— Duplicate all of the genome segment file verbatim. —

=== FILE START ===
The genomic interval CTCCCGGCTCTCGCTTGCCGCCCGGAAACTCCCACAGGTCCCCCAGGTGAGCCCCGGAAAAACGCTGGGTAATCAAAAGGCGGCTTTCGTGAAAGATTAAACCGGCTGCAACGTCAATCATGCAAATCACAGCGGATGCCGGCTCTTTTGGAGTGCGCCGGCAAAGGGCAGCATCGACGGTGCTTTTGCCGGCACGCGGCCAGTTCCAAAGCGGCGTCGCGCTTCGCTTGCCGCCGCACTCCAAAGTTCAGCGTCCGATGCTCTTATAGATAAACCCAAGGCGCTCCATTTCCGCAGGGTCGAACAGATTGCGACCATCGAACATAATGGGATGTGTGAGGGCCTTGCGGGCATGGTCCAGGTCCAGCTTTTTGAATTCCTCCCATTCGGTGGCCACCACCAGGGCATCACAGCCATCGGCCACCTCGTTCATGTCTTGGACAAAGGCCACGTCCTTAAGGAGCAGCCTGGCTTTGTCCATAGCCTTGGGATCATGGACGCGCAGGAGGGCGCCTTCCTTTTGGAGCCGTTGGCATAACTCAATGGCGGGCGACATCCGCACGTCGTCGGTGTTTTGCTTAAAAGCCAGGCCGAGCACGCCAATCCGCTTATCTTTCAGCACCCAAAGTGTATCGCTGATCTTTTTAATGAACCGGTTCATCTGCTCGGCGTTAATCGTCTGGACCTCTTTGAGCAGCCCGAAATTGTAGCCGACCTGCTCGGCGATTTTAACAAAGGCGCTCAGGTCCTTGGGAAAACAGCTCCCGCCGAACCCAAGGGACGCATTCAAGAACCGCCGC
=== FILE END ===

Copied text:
The genomic interval CTCCCGGCTCTCGCTTGCCGCCCGGAAACTCCCACAGGTCCCCCAGGTGAGCCCCGGAAAAACGCTGGGTAATCAAAAGGCGGCTTTCGTGAAAGATTAAACCGGCTGCAACGTCAATCATGCAAATCACAGCGGATGCCGGCTCTTTTGGAGTGCGCCGGCAAAGGGCAGCATCGACGGTGCTTTTGCCGGCACGCGGCCAGTTCCAAAGCGGCGTCGCGCTTCGCTTGCCGCCGCACTCCAAAGTTCAGCGTCCGATGCTCTTATAGATAAACCCAAGGCGCTCCATTTCCGCAGGGTCGAACAGATTGCGACCATCGAACATAATGGGATGTGTGAGGGCCTTGCGGGCATGGTCCAGGTCCAGCTTTTTGAATTCCTCCCATTCGGTGGCCACCACCAGGGCATCACAGCCATCGGCCACCTCGTTCATGTCTTGGACAAAGGCCACGTCCTTAAGGAGCAGCCTGGCTTTGTCCATAGCCTTGGGATCATGGACGCGCAGGAGGGCGCCTTCCTTTTGGAGCCGTTGGCATAACTCAATGGCGGGCGACATCCGCACGTCGTCGGTGTTTTGCTTAAAAGCCAGGCCGAGCACGCCAATCCGCTTATCTTTCAGCACCCAAAGTGTATCGCTGATCTTTTTAATGAACCGGTTCATCTGCTCGGCGTTAATCGTCTGGACCTCTTTGAGCAGCCCGAAATTGTAGCCGACCTGCTCGGCGATTTTAACAAAGGCGCTCAGGTCCTTGGGAAAACAGCTCCCGCCGAACCCAAGGGACGCATTCAAGAACCGCCGC